Devastated but Determined
A devotional by Chaplain Paul Anderson
“…Write the vision, and make it plain upon tables, that he may run that readeth it.” ~Habakkuk 2:2 (KJV)
Dreams have no deadline, but inspiration has a gestation period.
Have you ever awakened with a vibrant idea that could lead to greatness but were too busy to write it down and pursue it? I have. Several times. Alfred North Whitehead wisely said that, “Ideas won’t keep. Something must be done about them.”
The first step in nurturing creativity is to write down good ideas as soon as you can after it is perceived. Write with as much detail and clarity as possible. Later, review what you wrote and expand on the idea. If you do not, the power and clarity of the inspiration will fade. I am actually, smarting from the loss of a good idea that recently faded due to my own proclivity to distraction.
I woke up one day about two years ago, inspired, with a book in my spirit. Immediately, I wrote the introduction and outlined 12 chapters. It was to be a short, small book about first aid for injured relationships. I would think about it, ponder thoughts and write, occasionally, but soon, I lost the muse.
I regained the passion this year, in March. I wrote diligently on my iPad, saved each addition and almost finished the book. Then, I got distracted, again. When I went back to the file, it was gone. All that was left of my work was the original outline. Devastated does not begin to express how I felt.
Procrastinating when inspired is a bad and costly habit. The book that I was working on, once completed, may or may not have sold a million copies. The cost, however, of losing it, is not counted in money, but in the content, context and currency of the soul.
Last week I stood among the ruins of the ancient city of Ephesus, in Turkey. Among the artifacts of the ancient city was found and displayed a marble fresco honoring the ancient, mythological, goddess Athena. Athena was a fierce and ruthless warrior. Victory was her slogan.
The marketing gurus of the popular sports brand, Nike, extracted their logo, the swoosh, from that fresco and the legend of Athena. Her sense of immediacy in battle was condensed into the marketing slogan, “Just do it!”
When noble inspiration strikes you, don’t delay or procrastinate. Just do it! Write it down so that others may learn from it, advance it and grow.
The lyrics of the third stanza of the rousing ballad “Lift Every Voice and Sing” capture the pathos of lost inspiration: “Stony the road we trod/bitter the chastening rod/felt in the day that hope unborn had died…”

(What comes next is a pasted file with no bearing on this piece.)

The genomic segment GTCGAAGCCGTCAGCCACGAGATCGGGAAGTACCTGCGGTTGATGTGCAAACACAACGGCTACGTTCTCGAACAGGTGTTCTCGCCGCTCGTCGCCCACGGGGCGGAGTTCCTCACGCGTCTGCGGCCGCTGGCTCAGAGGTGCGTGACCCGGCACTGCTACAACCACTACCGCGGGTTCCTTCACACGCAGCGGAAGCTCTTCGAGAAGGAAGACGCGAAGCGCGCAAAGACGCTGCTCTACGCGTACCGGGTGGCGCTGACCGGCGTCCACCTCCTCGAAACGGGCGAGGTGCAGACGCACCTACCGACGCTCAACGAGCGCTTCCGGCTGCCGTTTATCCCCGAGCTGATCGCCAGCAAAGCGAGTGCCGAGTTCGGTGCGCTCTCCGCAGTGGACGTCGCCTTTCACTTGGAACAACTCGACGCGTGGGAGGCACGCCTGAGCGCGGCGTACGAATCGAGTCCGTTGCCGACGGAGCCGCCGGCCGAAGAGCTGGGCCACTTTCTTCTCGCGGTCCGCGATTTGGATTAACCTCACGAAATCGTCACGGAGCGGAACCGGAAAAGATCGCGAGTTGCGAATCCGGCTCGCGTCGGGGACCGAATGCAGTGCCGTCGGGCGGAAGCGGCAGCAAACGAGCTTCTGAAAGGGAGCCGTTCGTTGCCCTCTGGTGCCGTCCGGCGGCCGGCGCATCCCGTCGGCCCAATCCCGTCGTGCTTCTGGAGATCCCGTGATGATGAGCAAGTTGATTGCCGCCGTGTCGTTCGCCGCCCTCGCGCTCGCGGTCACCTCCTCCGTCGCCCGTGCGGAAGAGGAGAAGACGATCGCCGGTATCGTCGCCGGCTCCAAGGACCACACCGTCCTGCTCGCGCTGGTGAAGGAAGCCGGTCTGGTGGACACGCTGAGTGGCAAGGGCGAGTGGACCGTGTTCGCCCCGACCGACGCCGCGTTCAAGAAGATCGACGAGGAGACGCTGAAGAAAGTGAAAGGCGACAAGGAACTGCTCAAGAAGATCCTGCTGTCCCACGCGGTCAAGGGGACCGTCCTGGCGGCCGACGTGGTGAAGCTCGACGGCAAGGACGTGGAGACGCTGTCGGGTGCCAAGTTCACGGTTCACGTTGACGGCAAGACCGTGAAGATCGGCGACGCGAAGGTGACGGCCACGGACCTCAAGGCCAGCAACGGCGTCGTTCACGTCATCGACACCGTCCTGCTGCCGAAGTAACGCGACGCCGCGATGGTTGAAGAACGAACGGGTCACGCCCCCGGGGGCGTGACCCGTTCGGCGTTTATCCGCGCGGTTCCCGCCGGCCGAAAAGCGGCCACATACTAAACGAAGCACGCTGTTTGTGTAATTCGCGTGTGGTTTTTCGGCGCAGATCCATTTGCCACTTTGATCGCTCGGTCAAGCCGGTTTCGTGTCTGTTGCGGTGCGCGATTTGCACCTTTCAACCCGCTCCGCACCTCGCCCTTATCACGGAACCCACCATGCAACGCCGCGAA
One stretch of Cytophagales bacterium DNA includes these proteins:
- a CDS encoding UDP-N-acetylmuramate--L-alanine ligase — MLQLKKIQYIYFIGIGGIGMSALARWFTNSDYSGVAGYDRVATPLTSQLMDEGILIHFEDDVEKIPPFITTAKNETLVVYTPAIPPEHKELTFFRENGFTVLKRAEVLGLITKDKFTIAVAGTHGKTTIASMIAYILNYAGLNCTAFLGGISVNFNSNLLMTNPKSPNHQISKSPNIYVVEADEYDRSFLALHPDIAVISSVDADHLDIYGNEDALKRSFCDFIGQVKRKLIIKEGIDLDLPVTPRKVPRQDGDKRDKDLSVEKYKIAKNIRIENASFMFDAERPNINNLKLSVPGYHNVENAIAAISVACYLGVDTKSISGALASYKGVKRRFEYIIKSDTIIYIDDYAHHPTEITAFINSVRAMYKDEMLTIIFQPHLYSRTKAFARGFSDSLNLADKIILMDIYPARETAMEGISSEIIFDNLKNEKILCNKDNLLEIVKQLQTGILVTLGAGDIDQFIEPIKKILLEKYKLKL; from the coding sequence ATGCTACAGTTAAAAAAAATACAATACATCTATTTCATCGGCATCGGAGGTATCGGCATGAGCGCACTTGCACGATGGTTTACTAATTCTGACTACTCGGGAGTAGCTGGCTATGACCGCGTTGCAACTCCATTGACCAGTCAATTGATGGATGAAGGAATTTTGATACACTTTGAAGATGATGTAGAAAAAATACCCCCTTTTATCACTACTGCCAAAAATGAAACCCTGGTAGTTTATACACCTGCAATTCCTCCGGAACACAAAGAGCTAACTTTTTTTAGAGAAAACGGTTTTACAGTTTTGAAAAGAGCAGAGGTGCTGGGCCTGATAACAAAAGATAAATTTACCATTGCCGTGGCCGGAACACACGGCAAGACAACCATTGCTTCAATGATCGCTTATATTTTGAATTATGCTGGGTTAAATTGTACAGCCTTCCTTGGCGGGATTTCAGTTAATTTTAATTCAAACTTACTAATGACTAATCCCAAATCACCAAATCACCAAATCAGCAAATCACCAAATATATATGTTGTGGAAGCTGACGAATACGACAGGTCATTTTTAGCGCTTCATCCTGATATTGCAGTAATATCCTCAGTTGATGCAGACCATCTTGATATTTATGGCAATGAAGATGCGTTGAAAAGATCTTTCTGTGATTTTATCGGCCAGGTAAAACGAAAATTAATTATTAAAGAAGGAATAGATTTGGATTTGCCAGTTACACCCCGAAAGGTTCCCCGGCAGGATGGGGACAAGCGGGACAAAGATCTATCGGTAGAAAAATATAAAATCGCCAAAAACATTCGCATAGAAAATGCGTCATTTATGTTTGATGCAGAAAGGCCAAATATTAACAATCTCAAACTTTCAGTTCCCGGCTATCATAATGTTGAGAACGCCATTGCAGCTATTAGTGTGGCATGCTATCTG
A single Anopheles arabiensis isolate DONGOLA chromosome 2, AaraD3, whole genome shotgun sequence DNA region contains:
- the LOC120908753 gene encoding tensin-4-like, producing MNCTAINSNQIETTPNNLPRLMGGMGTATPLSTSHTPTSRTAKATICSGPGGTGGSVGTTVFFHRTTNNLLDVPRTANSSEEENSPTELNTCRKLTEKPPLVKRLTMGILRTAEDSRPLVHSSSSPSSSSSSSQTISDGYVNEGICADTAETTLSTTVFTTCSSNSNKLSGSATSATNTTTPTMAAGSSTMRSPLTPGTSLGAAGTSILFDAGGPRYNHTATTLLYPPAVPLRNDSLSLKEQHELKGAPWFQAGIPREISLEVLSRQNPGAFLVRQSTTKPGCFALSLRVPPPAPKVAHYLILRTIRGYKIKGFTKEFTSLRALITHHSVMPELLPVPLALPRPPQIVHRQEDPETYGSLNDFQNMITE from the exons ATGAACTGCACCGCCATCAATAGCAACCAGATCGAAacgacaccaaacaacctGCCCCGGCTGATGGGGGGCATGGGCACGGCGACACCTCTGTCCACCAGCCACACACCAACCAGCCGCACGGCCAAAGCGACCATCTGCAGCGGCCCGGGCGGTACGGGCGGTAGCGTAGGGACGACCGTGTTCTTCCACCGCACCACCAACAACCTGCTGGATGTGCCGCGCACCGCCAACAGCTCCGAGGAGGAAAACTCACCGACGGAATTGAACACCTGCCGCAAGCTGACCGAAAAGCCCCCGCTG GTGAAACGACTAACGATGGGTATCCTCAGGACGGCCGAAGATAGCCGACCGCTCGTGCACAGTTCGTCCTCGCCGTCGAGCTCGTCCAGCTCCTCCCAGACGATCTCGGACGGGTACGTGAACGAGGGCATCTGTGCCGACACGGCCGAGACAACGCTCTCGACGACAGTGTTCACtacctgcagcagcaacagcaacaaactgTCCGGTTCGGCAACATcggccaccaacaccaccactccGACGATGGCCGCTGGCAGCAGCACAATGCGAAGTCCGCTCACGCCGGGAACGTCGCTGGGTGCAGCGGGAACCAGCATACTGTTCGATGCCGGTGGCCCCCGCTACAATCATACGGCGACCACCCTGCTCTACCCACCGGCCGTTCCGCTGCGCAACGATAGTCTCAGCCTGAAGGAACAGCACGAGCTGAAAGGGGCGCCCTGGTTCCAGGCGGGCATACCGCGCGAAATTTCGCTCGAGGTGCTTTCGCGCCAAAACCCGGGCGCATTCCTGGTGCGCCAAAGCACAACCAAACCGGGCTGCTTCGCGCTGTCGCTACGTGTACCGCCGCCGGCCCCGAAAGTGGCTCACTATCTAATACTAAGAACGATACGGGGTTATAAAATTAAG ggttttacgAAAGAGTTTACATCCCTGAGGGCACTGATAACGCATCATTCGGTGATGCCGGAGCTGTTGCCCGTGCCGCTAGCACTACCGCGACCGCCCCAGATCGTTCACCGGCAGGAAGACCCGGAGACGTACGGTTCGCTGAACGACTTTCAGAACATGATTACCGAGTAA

Dreams unpursued that lay stagnant in our souls are often reabsorbed into the cosmic nexus of inspiration, to be shared with a different responsive spirit, or die stillborn in our souls. When a woman miscarries a baby, it must be extracted lest the decay within challenge her continued existence. What happens when inspiration dies inside? The soul becomes putrefied and withers.
However, praise be upon him, God, the ultimate muse, is a restorer. God believes in and generates new beginnings. A lost opportunity is not the end of life. It should be instructive and act as an igniter when a new muse whispers.
Be assured that the next book that God inspires in my spirit will be written. The next noble impetus in my soul will be acted upon, quickly. May the same determination that I feel be your experience as well.
Go forth and conquer. Your success is conditioned by your response to inspiration. Just do it! Do it now and complete what you started.
Chaplain Anderson served for 20 years as a U.S. Navy Chaplain. Over 26 years of active duty, he was promoted through the ranks from Seaman Apprentice (E2) to his final rank as Commander (O5) in the Chaplain’s Corps.
Prior to his Naval career, Chaplain Anderson pastored in the Allegheny East and Potomac Conferences of Seventh-day Adventists. His undergraduate preparation for ministry was completed at Columbia Union College (WAU) in Takoma Park, Maryland. He has subsequently earned four graduate degrees–a Master of Divinity from Andrews University in Berrien Springs, Michigan, a Master of Education in Counseling and Personnel Services from the University of Maryland in College Park, Maryland and a Masters of Sacred Theology in Religion and Culture from Boston University. His Doctor of Ministry degree was conferred by Wesley Theological Seminary in Washington, D.C.
Chaplain Anderson also completed four units of Clinical Pastoral Education at Walter Reed Army Medical Center. He also holds certifications in Suicide Awareness and Prevention, Civil Mediation, Alternative Workplace Dispute Resolution, Temperament Analysis, Marriage Enrichment, Workforce Diversity, and is a certified Life Coach.